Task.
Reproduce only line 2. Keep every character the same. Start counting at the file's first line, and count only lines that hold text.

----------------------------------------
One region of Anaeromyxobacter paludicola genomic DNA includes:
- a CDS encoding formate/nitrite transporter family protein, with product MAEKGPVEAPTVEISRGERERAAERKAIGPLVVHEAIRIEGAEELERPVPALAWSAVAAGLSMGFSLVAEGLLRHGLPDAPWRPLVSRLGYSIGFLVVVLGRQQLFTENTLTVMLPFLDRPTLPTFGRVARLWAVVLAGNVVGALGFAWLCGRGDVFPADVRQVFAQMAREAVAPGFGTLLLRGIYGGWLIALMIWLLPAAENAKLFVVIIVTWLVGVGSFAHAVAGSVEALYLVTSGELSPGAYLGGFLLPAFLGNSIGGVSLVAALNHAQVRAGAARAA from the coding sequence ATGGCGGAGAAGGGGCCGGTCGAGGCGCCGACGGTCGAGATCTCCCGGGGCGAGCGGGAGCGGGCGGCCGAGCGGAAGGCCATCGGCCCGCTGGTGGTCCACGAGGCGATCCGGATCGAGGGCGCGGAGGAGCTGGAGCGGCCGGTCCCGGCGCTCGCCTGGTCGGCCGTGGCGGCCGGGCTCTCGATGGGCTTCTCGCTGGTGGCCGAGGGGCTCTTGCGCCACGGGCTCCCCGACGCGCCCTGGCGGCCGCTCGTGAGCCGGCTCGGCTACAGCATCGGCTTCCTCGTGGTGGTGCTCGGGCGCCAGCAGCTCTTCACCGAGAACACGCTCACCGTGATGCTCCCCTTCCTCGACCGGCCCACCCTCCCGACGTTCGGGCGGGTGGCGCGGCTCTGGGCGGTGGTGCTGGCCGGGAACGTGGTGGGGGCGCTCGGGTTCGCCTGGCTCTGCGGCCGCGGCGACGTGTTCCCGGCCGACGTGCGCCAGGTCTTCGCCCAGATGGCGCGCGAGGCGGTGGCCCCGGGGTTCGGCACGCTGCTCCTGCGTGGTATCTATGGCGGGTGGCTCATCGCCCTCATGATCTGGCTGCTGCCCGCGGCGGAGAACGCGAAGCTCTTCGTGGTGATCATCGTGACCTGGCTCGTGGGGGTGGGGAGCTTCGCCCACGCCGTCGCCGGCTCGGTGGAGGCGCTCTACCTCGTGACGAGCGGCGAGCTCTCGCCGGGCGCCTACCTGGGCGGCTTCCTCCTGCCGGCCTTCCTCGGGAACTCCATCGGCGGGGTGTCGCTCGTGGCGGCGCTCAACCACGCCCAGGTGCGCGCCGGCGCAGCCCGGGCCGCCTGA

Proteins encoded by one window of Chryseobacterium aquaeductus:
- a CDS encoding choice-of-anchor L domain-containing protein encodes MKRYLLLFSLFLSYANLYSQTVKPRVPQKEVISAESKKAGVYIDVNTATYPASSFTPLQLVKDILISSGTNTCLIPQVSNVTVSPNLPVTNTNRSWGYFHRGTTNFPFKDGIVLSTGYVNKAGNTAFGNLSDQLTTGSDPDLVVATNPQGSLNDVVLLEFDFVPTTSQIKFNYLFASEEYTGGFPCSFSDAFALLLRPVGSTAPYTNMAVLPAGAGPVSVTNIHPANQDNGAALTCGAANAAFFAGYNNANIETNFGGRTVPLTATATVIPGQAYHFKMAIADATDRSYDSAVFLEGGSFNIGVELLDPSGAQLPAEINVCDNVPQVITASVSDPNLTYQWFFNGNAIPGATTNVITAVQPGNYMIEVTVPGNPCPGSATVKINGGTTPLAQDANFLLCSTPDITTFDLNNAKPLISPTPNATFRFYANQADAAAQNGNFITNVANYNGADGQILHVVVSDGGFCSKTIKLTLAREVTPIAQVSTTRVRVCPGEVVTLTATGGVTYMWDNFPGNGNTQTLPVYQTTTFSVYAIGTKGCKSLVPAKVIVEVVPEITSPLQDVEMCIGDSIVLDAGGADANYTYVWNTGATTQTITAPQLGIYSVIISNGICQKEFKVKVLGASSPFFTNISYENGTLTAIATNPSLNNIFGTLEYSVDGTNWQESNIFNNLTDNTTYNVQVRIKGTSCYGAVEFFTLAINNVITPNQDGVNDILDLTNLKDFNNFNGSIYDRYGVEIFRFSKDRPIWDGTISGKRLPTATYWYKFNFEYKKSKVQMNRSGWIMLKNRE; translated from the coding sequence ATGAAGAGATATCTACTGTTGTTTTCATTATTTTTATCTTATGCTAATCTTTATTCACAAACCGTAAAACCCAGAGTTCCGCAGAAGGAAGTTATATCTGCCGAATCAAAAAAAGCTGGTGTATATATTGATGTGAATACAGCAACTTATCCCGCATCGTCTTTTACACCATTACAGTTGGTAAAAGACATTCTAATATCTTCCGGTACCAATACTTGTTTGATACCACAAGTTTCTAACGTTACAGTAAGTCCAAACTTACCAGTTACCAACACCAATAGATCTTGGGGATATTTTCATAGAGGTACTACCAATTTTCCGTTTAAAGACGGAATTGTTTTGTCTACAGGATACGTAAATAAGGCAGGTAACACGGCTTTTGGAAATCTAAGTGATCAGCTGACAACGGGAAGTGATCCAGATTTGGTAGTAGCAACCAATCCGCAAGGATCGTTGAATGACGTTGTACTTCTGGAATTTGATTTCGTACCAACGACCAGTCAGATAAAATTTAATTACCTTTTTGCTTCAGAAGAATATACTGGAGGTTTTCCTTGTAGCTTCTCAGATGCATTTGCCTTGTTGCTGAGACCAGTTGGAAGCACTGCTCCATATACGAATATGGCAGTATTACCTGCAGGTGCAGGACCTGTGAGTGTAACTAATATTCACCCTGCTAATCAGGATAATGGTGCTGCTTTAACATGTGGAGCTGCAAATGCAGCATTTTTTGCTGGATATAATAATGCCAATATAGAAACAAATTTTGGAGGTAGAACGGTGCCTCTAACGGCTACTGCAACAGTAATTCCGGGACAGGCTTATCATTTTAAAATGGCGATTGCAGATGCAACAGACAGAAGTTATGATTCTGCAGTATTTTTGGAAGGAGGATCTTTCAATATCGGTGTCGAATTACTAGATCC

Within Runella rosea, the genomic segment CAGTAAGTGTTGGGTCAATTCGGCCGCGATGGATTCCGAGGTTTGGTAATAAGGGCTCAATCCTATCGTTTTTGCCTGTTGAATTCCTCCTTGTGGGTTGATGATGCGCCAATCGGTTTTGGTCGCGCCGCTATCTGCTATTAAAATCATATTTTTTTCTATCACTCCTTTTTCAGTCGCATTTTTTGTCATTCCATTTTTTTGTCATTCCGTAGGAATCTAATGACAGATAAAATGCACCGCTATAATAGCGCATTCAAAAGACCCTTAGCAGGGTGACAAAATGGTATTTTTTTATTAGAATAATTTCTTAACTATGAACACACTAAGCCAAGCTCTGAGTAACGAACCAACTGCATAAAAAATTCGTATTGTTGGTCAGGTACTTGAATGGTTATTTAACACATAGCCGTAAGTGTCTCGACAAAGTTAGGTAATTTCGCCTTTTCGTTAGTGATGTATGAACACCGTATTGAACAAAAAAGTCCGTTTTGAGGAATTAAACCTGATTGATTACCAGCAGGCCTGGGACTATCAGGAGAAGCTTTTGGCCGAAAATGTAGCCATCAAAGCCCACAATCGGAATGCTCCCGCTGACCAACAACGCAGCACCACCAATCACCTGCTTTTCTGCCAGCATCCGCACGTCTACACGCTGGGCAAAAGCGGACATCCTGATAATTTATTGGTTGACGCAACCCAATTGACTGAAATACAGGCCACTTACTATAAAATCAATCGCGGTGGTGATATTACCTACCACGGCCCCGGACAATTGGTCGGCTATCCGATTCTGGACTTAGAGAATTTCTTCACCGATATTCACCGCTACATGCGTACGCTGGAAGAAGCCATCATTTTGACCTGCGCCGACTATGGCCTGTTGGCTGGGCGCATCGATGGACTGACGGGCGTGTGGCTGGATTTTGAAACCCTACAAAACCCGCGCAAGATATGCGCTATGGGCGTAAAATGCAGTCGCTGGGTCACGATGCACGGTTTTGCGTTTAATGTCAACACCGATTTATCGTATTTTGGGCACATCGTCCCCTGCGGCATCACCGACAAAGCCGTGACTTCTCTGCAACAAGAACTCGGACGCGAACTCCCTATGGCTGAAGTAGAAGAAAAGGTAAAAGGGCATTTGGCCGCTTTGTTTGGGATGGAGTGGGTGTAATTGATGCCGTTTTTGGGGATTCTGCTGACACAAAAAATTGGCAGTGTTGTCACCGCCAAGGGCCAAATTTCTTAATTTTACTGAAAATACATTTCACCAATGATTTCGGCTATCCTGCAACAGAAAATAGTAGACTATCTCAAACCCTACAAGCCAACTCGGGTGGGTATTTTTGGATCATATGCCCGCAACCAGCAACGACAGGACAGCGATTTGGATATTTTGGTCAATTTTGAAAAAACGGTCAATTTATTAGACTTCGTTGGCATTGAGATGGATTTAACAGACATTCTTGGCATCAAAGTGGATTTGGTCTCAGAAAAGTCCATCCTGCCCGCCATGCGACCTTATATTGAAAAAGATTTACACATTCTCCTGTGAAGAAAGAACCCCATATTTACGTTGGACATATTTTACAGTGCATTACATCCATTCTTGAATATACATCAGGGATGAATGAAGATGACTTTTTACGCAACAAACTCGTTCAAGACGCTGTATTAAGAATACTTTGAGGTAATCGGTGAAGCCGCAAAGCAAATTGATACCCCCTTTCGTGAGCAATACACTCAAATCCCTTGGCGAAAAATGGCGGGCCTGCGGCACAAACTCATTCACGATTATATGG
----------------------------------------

- a CDS encoding formate/nitrite transporter family protein, with product MAEKGPVEAPTVEISRGERERAAERKAIGPLVVHEAIRIEGAEELERPVPALAWSAVAAGLSMGFSLVAEGLLRHGLPDAPWRPLVSRLGYSIGFLVVVLGRQQLFTENTLTVMLPFLDRPTLPTFGRVARLWAVVLAGNVVGALGFAWLCGRGDVFPADVRQVFAQMAREAVAPGFGTLLLRGIYGGWLIALMIWLLPAAENAKLFVVIIVTWLVGVGSFAHAVAGSVEALYLVTSGELSPGAYLGGFLLPAFLGNSIGGVSLVAALNHAQVRAGAARAA from the coding sequence ATGGCGGAGAAGGGGCCGGTCGAGGCGCCGACGGTCGAGATCTCCCGGGGCGAGCGGGAGCGGGCGGCCGAGCGGAAGGCCATCGGCCCGCTGGTGGTCCACGAGGCGATCCGGATCGAGGGCGCGGAGGAGCTGGAGCGGCCGGTCCCGGCGCTCGCCTGGTCGGCCGTGGCGGCCGGGCTCTCGATGGGCTTCTCGCTGGTGGCCGAGGGGCTCTTGCGCCACGGGCTCCCCGACGCGCCCTGGCGGCCGCTCGTGAGCCGGCTCGGCTACAGCATCGGCTTCCTCGTGGTGGTGCTCGGGCGCCAGCAGCTCTTCACCGAGAACACGCTCACCGTGATGCTCCCCTTCCTCGACCGGCCCACCCTCCCGACGTTCGGGCGGGTGGCGCGGCTCTGGGCGGTGGTGCTGGCCGGGAACGTGGTGGGGGCGCTCGGGTTCGCCTGGCTCTGCGGCCGCGGCGACGTGTTCCCGGCCGACGTGCGCCAGGTCTTCGCCCAGATGGCGCGCGAGGCGGTGGCCCCGGGGTTCGGCACGCTGCTCCTGCGTGGTATCTATGGCGGGTGGCTCATCGCCCTCATGATCTGGCTGCTGCCCGCGGCGGAGAACGCGAAGCTCTTCGTGGTGATCATCGTGACCTGGCTCGTGGGGGTGGGGAGCTTCGCCCACGCCGTCGCCGGCTCGGTGGAGGCGCTCTACCTCGTGACGAGCGGCGAGCTCTCGCCGGGCGCCTACCTGGGCGGCTTCCTCCTGCCGGCCTTCCTCGGGAACTCCATCGGCGGGGTGTCGCTCGTGGCGGCGCTCAACCACGCCCAGGTGCGCGCCGGCGCAGCCCGGGCCGCCTGA